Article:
All of this CGI is present as background for Dorothy’s not-so-epic confrontation to meet the Wizard, to the soundtrack of Pink Floyd’s “Dark Side of the Moon” album —  suitably trippy. Younger audiences may not be familiar with the Dark Side of the Rainbow theory, but it’s a nice nod and segway into where exactly did the Wizard get all of his science from, and how does he know what a bullet is. GASP, a cliffhanger!

Despite all of my snark, I really am quite enjoying the series and trying to anticipate what’s actually going on and what’s coming up. My guess is that we’ll have to wait at least another episode as Episode 6 entitled “Beautiful Wickedness” is bound to be Glinda-centric (Joely Richardson is overdue for some face-time), and it’ll probably further Lady Ev’s background (why does she wear masks?).

My speculations also include that Jack will eventually prove the catalyst for changing Lady Ev’s mind to assist the Wizard in helping defeat ‘The Beast Forever’ instead of watching Oz burn (or drown, as Ev’s preference seems to be). But probably not before her true colors flare up and in a rage, she banishes him, or he flees, leading towards an eventual reunion with Tip and Tip’s newly-developing feelings towards boys (encouraged in a yet-unseen episode by her experiences in West’s brothel) and a culmination of an age-appropriate romance.

Based on the episode 7’s title, “They Came First”, at some point I suspect that the writers will finally get back to Dorothy and the Wizard, and tie in her mysterious birth/dropping off at Karen Chapman’s trailer, the Wizard’s knowledge of science, and the snowy forest Dorothy stumbled upon when trying to channel East’s powers. But how did the witches of Oz cross over into our world, and why? And could it have anything to do with the death of West, East, and Glinda’s mother, South?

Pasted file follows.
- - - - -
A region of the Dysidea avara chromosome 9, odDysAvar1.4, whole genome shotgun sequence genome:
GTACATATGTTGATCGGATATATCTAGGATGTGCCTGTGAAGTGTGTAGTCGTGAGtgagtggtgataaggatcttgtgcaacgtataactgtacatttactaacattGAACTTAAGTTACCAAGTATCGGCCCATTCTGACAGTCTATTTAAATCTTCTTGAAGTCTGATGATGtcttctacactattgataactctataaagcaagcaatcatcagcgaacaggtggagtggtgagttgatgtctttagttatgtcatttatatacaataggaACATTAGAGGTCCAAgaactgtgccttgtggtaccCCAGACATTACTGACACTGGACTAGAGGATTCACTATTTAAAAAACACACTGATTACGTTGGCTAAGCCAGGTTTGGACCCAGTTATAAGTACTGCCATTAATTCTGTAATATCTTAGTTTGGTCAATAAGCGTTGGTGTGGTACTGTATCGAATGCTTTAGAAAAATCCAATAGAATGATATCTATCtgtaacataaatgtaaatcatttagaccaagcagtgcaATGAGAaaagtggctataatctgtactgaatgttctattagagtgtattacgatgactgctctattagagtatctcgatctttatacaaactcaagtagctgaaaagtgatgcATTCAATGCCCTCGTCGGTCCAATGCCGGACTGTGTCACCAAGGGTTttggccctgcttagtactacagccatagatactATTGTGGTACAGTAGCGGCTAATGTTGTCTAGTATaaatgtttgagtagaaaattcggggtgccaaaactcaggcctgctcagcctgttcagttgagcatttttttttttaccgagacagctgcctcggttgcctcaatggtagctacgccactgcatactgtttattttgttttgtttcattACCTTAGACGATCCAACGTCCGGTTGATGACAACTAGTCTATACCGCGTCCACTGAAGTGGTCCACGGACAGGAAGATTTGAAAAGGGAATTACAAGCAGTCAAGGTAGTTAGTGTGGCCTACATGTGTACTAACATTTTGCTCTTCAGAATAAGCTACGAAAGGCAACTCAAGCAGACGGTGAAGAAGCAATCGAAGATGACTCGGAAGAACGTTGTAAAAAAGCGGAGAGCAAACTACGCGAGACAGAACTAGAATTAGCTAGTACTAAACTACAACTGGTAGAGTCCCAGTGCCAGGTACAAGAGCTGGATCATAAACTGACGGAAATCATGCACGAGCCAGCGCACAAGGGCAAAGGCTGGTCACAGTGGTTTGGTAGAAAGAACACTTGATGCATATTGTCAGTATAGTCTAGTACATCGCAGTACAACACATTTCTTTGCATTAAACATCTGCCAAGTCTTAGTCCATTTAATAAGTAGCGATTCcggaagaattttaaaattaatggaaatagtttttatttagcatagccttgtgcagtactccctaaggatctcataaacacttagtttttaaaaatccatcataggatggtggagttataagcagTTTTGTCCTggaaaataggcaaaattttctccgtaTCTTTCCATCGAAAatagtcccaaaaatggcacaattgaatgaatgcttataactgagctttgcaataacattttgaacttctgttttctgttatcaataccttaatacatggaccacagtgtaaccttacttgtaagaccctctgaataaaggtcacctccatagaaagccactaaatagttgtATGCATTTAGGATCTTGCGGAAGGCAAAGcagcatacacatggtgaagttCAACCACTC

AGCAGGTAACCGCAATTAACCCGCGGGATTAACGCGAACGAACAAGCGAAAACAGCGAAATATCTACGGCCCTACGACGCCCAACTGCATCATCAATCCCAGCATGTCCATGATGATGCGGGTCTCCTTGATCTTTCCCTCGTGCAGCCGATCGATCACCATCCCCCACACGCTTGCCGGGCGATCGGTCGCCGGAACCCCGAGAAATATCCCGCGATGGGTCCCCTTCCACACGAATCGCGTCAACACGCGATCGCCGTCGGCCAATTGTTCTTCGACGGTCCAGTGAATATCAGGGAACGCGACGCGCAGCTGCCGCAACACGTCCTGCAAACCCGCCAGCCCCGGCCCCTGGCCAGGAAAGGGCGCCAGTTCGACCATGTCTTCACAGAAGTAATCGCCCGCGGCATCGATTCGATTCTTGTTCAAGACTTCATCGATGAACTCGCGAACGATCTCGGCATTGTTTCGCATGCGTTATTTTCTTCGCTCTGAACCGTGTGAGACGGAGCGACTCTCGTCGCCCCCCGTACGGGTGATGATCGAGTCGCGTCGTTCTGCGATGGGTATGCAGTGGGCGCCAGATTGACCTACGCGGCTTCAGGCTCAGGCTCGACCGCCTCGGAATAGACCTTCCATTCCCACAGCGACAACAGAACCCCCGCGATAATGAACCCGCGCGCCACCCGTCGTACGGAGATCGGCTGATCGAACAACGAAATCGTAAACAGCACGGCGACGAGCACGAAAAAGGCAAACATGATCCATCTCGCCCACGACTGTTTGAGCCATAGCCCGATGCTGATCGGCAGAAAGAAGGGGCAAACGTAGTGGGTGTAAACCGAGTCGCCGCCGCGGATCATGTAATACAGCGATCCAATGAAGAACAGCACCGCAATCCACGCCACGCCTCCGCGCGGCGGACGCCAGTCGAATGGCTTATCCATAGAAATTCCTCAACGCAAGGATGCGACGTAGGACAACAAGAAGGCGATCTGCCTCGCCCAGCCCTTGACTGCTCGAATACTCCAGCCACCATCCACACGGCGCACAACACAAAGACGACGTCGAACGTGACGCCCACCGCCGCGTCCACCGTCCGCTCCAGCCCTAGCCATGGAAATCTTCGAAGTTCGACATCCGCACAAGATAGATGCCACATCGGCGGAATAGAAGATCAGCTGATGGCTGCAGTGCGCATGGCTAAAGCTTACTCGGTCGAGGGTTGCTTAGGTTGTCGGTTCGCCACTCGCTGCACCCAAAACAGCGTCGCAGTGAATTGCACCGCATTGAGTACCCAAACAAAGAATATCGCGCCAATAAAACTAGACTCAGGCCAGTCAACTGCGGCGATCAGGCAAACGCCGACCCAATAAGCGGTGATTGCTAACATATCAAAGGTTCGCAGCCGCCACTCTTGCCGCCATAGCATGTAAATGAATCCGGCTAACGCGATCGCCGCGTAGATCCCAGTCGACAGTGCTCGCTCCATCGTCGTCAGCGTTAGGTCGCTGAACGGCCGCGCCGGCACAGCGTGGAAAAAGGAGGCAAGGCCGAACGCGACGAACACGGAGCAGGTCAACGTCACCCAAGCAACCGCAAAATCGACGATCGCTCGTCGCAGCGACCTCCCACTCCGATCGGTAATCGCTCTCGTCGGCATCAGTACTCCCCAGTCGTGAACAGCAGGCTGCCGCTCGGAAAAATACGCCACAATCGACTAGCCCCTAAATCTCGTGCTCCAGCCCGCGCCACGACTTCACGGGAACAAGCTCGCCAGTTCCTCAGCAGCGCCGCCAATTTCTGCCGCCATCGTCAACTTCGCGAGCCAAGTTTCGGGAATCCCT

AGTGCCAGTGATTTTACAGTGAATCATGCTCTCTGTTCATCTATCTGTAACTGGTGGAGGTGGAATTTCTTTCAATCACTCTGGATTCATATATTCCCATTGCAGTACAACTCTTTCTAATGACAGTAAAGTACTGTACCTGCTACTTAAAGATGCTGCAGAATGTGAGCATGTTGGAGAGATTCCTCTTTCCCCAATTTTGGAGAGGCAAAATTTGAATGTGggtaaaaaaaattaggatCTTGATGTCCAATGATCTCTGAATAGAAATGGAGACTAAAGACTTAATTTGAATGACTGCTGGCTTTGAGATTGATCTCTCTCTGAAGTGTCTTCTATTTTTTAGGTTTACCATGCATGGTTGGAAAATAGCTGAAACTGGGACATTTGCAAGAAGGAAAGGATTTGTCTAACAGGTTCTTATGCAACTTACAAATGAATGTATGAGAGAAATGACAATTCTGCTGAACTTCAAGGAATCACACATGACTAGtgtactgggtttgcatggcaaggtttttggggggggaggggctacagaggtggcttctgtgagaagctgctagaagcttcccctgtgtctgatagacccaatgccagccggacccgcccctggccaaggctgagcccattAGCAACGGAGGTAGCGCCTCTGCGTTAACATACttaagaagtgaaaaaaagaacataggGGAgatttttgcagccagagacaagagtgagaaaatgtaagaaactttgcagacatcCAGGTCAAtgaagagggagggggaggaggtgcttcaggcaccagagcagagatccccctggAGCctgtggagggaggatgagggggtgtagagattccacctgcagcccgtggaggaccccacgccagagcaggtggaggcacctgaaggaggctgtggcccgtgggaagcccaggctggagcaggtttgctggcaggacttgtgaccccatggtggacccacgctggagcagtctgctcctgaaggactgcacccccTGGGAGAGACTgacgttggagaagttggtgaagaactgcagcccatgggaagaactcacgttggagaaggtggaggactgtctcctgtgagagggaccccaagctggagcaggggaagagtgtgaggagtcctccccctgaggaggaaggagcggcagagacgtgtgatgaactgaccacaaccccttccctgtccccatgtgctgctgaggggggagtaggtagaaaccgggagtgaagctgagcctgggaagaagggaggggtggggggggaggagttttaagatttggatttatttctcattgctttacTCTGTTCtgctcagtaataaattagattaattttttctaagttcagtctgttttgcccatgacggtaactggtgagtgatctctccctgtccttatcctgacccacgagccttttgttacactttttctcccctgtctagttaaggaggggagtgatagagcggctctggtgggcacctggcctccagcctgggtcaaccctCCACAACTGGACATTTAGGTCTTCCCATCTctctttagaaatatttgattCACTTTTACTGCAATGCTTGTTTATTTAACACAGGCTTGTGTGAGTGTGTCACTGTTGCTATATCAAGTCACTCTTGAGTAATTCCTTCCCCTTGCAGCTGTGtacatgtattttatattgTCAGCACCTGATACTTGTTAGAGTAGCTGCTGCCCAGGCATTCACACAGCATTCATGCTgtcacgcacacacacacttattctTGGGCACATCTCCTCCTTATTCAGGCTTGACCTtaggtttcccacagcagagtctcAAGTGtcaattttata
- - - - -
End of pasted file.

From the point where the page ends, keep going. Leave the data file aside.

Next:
What’s your theory? Where do you think the story is headed? Leave a comment below.

For some fun background facts on the Oz books and film adaptations, check out the Oz Wiki at:

For some great clips and photos from the series, check out the official website at:

This entry was posted in: Reviews


Lauren Miller is a Midwestern born writer with a passion for Jesus, the written word, and dogs. She has two decades of experience in the library field and reviews books for the Historical Novels Review (UK). She likes to spend her free time enjoying period films, discovering new reads, and being surrounded by other people’s pets. Lauren, her husband, and their wily Maine Coon (who isn’t quite a dog) live in Missouri. You can learn more about Lauren’s writing at

1 Comment

  1. Dennis Miller says

    As regards witches and relativism, West did immediately add after “Are you a good witch or a bad witch?”, something along the lines of “Don’t worry, there’s no wrong answer. Unfortunately for you, there’s no right answer, either.” Which boils down to “We wanted her to say this line so we could use it in the commercials. All the witches are bad, and the wizard’s bad, too. And the Scarecrow. And Ozma. Dorothy and Jack are probably bad, too, they just haven’t realized it yet. Toto might be good, but we sometimes forget he exists.” I love the design of this show, but they used a glue gun to put together the script.

    Also, I can’t help but feel like D’Onofrio is still playing the Kingpin. Especially every time he interacts with his favorite advisor.


Leave a Reply

Fill in your details below or click an icon to log in: Logo

You are commenting using your account. Log Out /  Change )

Google photo

You are commenting using your Google account. Log Out /  Change )

Twitter picture

You are commenting using your Twitter account. Log Out /  Change )

Facebook photo

You are commenting using your Facebook account. Log Out /  Change )

Connecting to %s